Virtualization Technology News and Information
TechAlpha Report Shows VMware Is Changing Course to Disrupt Large IT Markets
A new report from industry research firm TechAlpha illustrates how server virtualization will disrupt the storage, database, and middleware markets while creating large new opportunities in business continuity and cloud computing which VMware is well positioned to exploit.

Based on feedback by 200 IT customers on vendors VMware, Citrix, Microsoft, Oracle, IBM, Symantec, CA, BMC, NetApp, EMC, DELL, and HP, the report concludes:

Private cloud computing is the largest new profit pool in the virtualized data center.

Virtualization will transform IT investment from a fixed capital expenditure to a variable operating expense, delivering 10x greater IT staff productivity in the process. Cloud technologies in the enterprise, growing out of virtualization and service-oriented management, transform disparate applications and infrastructure into services that are delivered on-demand. VMware will face greater than expected competition from Microsoft and is turning towards systems management vendors such as BMC and CA for partnerships.

Virtualization enables business continuity for the mass-market.

Virtualization creates a new platform for delivering high availability (HA) and disaster recovery (DR) at much lower cost and complexity than that delivered by legacy solutions such as server operating systems (e.g., Windows, Linux, Unix) or applications (e.g., Oracle, Exchange). VMware, Citrix, and systems management vendors are trying to deliver HA/DR as part of a broader data center automation offering that guarantees end-to-end performance of multi-tier applications. “Our primary research shows that HA/DR penetration will triple by 2010,” says George Gilbert, TechAlpha co-founder. “Half of new x86 servers deployed in 2010 will be virtualized, allowing VMware to defend its leading share with enterprise customers.”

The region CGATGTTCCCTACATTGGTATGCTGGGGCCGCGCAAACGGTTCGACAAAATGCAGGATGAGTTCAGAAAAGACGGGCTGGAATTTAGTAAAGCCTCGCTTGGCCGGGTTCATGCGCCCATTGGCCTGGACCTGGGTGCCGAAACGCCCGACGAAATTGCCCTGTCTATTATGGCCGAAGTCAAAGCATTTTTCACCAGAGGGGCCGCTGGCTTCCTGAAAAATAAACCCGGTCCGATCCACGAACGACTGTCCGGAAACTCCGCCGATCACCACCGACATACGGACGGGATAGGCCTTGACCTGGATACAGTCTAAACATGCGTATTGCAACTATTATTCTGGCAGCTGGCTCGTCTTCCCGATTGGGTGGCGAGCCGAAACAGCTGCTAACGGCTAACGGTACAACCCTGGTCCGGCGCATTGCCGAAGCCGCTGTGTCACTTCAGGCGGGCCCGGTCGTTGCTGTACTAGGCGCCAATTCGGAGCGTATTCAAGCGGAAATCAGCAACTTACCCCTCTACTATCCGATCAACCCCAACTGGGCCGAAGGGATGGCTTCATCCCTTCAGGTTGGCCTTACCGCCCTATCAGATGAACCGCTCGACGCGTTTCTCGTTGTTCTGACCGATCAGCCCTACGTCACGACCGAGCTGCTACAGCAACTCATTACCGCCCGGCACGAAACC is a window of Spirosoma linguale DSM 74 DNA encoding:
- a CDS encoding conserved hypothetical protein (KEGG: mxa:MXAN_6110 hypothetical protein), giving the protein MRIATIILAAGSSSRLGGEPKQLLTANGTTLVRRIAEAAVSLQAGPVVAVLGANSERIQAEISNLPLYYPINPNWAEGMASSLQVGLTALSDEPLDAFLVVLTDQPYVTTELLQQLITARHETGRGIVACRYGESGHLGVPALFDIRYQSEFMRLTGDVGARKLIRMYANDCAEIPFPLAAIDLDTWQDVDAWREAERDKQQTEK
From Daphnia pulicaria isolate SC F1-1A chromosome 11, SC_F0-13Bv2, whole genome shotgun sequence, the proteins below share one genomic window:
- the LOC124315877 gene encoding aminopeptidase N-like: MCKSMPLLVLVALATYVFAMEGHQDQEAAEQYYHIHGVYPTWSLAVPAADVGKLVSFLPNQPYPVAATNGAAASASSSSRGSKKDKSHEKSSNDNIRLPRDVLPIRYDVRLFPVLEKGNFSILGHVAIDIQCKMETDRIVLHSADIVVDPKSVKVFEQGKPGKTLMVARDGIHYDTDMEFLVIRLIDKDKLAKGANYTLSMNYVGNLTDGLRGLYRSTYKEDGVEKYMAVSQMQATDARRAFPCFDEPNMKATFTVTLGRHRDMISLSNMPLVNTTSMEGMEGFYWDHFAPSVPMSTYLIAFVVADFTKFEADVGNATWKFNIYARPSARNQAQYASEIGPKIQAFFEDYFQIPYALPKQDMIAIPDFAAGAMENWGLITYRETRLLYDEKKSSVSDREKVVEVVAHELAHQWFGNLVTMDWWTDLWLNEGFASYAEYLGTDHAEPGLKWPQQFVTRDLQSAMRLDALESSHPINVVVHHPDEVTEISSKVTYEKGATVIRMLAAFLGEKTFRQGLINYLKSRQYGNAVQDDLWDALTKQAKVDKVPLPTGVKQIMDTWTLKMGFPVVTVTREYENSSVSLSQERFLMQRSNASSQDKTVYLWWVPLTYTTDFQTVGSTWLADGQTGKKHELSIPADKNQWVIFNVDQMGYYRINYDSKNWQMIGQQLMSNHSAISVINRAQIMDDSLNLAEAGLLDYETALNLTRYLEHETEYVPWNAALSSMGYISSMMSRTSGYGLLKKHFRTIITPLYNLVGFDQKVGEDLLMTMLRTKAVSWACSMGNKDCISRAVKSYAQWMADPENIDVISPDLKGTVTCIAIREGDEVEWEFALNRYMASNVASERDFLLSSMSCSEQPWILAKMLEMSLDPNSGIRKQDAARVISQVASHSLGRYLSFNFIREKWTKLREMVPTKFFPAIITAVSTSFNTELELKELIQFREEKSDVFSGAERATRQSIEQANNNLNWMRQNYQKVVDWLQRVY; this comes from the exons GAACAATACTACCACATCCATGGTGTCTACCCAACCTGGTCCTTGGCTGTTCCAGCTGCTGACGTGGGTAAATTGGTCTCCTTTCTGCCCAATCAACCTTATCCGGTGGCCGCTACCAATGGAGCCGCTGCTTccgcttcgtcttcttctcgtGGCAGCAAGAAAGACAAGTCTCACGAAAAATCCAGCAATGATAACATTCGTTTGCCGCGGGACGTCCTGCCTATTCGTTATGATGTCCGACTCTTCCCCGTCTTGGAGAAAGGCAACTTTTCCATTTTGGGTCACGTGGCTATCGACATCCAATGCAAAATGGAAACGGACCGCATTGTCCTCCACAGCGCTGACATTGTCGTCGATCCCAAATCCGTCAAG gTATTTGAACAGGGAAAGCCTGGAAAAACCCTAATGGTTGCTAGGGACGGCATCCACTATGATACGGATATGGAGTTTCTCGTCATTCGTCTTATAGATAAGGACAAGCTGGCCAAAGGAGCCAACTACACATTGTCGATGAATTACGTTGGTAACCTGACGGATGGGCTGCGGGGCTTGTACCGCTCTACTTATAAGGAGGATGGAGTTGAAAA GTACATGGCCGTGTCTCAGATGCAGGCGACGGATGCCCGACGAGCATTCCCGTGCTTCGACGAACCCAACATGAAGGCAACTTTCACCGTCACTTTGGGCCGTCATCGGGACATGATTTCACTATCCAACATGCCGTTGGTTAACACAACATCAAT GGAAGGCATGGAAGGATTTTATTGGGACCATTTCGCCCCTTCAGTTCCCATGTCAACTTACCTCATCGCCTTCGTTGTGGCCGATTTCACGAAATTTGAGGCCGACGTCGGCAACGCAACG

VMware is repositioning itself away from Microsoft’s line of fire.

VMware’s lead in server virtualization gives it time to prepare for the battle with Citrix over the desktop. “That strategy shift is necessary since VMware faces several challenges in delivering on the virtual datacenter operating system vision,” says Gilbert. “Moreover, we expect Microsoft to turn up the heat by shifting enterprise-class virtualization features to a lower, nominal price point later in 2009. Microsoft appears more likely to be conflicted to drive innovation in desktop virtualization, which is why VMware is shifting more resources to that market.”

Virtualization is cracking open the storage industry.

The storage industry is at the cusp of big adverse structural changes which are obscured by current enthusiasm over virtualization. “Efficiency gains due to increasing adoption of de-duplication on primary and secondary storage may permanently halve the rate of storage capacity growth in spite of the boost from virtualization,” says Juergen Urbanski, TechAlpha co-founder. “Moreover, thin provisioning in conjunction with the recession will lead to a 2-year slow-down in storage purchases. To make matters worse, functionality emerging in the virtualization layer will make obsolete a good part of what is today differentiating functionality in storage. Finally, customers are benchmarking storage vendors on hardware cost, driving down margins. VMware can commoditize EMC’s core business or become its ultimate salvation.”

Virtualization pressures databases and middleware.

Server virtualization will enable customers to buy and deploy databases and middleware just in time instead of just in case. “This may put an end to the wasteful spending common today, where average database server utilization is 5-20%. Buying minutes of capacity that can float across different physical machines fits the current economic constraints a lot better than buying perpetual capacity tied to a specific physical box. Oracle has the most to lose in this transition.”

Report summary:

Report download:

Published Tuesday, January 27, 2009 6:07 AM by David Marshall
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